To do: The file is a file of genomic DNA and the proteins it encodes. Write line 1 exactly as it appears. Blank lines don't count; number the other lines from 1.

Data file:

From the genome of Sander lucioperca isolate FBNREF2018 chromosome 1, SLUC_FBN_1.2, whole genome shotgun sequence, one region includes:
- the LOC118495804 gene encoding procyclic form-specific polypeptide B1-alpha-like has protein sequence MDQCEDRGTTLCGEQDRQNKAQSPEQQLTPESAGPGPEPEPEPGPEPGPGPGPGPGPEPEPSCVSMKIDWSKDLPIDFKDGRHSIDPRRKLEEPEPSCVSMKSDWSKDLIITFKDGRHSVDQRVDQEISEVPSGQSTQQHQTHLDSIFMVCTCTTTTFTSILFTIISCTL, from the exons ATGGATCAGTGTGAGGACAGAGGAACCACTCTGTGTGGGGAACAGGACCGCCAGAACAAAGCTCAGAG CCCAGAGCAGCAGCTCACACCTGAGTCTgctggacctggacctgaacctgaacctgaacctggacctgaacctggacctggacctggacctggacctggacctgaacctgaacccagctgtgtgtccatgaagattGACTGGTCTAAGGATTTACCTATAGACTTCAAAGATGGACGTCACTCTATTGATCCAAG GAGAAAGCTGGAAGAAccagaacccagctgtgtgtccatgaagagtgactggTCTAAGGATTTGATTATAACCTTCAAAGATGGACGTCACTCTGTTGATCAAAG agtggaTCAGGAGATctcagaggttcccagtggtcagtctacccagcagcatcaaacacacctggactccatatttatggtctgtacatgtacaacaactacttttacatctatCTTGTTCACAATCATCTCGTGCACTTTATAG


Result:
From the genome of Sander lucioperca isolate FBNREF2018 chromosome 1, SLUC_FBN_1.2, whole genome shotgun sequence, one region includes: